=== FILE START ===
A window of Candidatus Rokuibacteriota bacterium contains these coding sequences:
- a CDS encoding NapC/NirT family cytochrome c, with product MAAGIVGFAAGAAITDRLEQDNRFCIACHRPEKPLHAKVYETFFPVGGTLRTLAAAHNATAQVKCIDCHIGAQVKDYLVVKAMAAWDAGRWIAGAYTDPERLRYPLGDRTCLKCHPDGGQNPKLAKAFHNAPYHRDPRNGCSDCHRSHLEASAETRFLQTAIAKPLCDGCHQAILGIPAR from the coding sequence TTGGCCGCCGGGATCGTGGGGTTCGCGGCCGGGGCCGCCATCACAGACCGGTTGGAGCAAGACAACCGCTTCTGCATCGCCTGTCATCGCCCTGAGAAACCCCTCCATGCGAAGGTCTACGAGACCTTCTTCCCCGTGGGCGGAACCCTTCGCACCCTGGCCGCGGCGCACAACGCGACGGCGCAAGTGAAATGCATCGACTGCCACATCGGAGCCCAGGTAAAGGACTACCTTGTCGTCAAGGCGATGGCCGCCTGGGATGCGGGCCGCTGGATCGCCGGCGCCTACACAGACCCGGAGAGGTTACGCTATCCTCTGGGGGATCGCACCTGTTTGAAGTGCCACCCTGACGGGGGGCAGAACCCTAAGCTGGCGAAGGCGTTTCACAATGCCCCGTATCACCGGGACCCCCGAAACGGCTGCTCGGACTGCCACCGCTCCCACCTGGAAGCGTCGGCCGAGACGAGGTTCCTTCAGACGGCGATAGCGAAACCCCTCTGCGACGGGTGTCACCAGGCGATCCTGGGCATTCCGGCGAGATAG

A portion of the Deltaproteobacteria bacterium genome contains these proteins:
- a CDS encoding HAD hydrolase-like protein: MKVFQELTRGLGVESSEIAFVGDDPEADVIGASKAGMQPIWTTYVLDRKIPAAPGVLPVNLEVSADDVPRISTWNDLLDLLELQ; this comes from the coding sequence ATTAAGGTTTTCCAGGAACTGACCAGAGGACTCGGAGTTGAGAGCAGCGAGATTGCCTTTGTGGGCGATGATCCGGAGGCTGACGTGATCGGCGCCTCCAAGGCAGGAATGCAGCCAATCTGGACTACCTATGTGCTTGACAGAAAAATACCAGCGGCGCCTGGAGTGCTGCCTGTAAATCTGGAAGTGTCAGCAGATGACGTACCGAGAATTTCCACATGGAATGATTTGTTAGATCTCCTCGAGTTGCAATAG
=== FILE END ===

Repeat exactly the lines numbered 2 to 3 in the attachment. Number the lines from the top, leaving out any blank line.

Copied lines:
- a CDS encoding NapC/NirT family cytochrome c, with product MAAGIVGFAAGAAITDRLEQDNRFCIACHRPEKPLHAKVYETFFPVGGTLRTLAAAHNATAQVKCIDCHIGAQVKDYLVVKAMAAWDAGRWIAGAYTDPERLRYPLGDRTCLKCHPDGGQNPKLAKAFHNAPYHRDPRNGCSDCHRSHLEASAETRFLQTAIAKPLCDGCHQAILGIPAR from the coding sequence TTGGCCGCCGGGATCGTGGGGTTCGCGGCCGGGGCCGCCATCACAGACCGGTTGGAGCAAGACAACCGCTTCTGCATCGCCTGTCATCGCCCTGAGAAACCCCTCCATGCGAAGGTCTACGAGACCTTCTTCCCCGTGGGCGGAACCCTTCGCACCCTGGCCGCGGCGCACAACGCGACGGCGCAAGTGAAATGCATCGACTGCCACATCGGAGCCCAGGTAAAGGACTACCTTGTCGTCAAGGCGATGGCCGCCTGGGATGCGGGCCGCTGGATCGCCGGCGCCTACACAGACCCGGAGAGGTTACGCTATCCTCTGGGGGATCGCACCTGTTTGAAGTGCCACCCTGACGGGGGGCAGAACCCTAAGCTGGCGAAGGCGTTTCACAATGCCCCGTATCACCGGGACCCCCGAAACGGCTGCTCGGACTGCCACCGCTCCCACCTGGAAGCGTCGGCCGAGACGAGGTTCCTTCAGACGGCGATAGCGAAACCCCTCTGCGACGGGTGTCACCAGGCGATCCTGGGCATTCCGGCGAGATAG

A portion of the Deltaproteobacteria bacterium genome contains these proteins: